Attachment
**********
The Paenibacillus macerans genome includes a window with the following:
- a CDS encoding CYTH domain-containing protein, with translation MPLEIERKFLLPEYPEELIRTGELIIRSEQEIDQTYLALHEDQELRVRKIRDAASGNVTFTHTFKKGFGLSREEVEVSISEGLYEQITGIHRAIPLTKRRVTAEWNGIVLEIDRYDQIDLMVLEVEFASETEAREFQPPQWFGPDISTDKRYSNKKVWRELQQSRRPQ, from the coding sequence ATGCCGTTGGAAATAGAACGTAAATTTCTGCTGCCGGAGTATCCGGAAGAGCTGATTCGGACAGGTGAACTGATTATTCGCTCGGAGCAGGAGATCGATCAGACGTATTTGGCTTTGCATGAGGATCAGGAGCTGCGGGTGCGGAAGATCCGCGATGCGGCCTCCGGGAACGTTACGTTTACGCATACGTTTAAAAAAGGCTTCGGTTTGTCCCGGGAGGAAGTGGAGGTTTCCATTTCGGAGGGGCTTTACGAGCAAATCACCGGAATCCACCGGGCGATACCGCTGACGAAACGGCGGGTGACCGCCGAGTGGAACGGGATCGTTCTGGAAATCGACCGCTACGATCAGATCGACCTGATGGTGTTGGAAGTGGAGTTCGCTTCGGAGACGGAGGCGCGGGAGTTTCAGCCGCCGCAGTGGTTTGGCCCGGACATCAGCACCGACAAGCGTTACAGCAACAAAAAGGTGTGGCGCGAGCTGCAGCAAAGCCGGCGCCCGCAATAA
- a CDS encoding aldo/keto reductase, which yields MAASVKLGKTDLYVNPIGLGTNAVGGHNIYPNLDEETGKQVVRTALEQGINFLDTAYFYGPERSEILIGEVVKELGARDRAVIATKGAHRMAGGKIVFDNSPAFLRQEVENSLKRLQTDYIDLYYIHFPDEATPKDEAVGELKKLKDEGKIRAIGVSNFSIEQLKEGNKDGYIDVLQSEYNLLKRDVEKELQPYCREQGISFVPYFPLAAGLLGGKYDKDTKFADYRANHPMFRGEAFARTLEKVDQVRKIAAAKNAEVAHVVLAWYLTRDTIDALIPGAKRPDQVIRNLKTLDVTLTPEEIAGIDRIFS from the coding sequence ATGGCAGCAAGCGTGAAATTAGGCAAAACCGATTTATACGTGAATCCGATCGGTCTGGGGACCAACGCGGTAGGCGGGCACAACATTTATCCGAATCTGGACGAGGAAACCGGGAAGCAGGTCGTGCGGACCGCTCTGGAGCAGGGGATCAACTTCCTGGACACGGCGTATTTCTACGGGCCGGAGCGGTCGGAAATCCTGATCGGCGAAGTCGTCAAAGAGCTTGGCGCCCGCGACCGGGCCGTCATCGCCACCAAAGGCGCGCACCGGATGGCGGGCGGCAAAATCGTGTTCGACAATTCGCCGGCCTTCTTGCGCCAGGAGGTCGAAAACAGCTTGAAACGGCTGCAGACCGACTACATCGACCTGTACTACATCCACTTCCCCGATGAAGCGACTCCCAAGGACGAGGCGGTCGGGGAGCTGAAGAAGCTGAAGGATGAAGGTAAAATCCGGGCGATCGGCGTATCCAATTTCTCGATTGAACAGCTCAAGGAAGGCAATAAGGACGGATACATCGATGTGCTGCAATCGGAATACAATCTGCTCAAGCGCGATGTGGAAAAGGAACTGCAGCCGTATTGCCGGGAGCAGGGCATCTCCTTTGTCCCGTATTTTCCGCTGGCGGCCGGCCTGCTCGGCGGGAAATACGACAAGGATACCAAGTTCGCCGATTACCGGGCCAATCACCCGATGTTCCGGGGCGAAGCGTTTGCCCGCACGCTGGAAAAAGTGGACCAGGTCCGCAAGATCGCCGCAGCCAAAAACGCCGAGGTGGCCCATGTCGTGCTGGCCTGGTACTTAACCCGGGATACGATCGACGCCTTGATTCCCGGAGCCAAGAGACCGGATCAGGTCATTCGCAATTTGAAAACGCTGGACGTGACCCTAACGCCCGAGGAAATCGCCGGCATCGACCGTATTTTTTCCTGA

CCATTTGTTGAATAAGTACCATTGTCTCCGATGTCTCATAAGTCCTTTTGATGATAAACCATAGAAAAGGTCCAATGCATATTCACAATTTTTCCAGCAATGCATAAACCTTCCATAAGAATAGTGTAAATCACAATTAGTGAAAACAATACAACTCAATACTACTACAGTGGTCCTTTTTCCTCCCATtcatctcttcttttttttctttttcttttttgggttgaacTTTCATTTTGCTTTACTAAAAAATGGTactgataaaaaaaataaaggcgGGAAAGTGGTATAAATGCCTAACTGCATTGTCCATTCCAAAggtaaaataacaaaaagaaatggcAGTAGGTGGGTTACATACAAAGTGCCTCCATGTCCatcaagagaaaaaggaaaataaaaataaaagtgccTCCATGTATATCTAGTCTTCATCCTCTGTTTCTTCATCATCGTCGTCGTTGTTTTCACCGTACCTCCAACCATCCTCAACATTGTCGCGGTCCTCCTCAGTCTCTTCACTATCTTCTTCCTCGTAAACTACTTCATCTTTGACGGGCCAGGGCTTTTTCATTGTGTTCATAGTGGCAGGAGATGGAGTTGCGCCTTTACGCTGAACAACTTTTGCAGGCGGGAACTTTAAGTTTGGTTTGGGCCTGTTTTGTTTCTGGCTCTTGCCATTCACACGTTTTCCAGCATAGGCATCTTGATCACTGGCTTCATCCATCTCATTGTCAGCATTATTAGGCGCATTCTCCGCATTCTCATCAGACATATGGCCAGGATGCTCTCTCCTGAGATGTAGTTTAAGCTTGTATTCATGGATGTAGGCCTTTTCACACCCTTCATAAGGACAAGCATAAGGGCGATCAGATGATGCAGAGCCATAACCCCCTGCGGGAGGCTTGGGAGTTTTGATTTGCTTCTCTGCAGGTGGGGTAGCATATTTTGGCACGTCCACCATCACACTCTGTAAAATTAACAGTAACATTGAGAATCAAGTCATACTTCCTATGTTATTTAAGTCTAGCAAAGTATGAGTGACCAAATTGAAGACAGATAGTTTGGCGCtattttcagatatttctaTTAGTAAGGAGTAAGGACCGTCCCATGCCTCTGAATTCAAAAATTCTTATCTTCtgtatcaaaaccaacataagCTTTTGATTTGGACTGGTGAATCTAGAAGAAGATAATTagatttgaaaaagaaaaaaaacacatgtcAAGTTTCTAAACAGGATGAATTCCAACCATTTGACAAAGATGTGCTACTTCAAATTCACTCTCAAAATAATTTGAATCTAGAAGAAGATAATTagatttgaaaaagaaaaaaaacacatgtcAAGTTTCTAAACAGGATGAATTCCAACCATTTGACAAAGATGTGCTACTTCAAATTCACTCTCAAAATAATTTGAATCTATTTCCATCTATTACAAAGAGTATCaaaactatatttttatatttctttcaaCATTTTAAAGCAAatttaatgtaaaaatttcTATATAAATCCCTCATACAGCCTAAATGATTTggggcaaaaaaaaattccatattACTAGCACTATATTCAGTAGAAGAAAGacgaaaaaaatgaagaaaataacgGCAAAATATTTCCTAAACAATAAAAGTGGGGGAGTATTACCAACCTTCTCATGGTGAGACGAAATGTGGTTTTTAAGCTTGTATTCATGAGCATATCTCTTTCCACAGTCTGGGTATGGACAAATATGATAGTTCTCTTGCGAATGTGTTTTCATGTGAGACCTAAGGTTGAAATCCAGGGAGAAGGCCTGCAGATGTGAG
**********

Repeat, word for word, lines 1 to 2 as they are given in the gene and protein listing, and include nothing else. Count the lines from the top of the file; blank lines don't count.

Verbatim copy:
The Paenibacillus macerans genome includes a window with the following:
- a CDS encoding CYTH domain-containing protein, with translation MPLEIERKFLLPEYPEELIRTGELIIRSEQEIDQTYLALHEDQELRVRKIRDAASGNVTFTHTFKKGFGLSREEVEVSISEGLYEQITGIHRAIPLTKRRVTAEWNGIVLEIDRYDQIDLMVLEVEFASETEAREFQPPQWFGPDISTDKRYSNKKVWRELQQSRRPQ, from the coding sequence ATGCCGTTGGAAATAGAACGTAAATTTCTGCTGCCGGAGTATCCGGAAGAGCTGATTCGGACAGGTGAACTGATTATTCGCTCGGAGCAGGAGATCGATCAGACGTATTTGGCTTTGCATGAGGATCAGGAGCTGCGGGTGCGGAAGATCCGCGATGCGGCCTCCGGGAACGTTACGTTTACGCATACGTTTAAAAAAGGCTTCGGTTTGTCCCGGGAGGAAGTGGAGGTTTCCATTTCGGAGGGGCTTTACGAGCAAATCACCGGAATCCACCGGGCGATACCGCTGACGAAACGGCGGGTGACCGCCGAGTGGAACGGGATCGTTCTGGAAATCGACCGCTACGATCAGATCGACCTGATGGTGTTGGAAGTGGAGTTCGCTTCGGAGACGGAGGCGCGGGAGTTTCAGCCGCCGCAGTGGTTTGGCCCGGACATCAGCACCGACAAGCGTTACAGCAACAAAAAGGTGTGGCGCGAGCTGCAGCAAAGCCGGCGCCCGCAATAA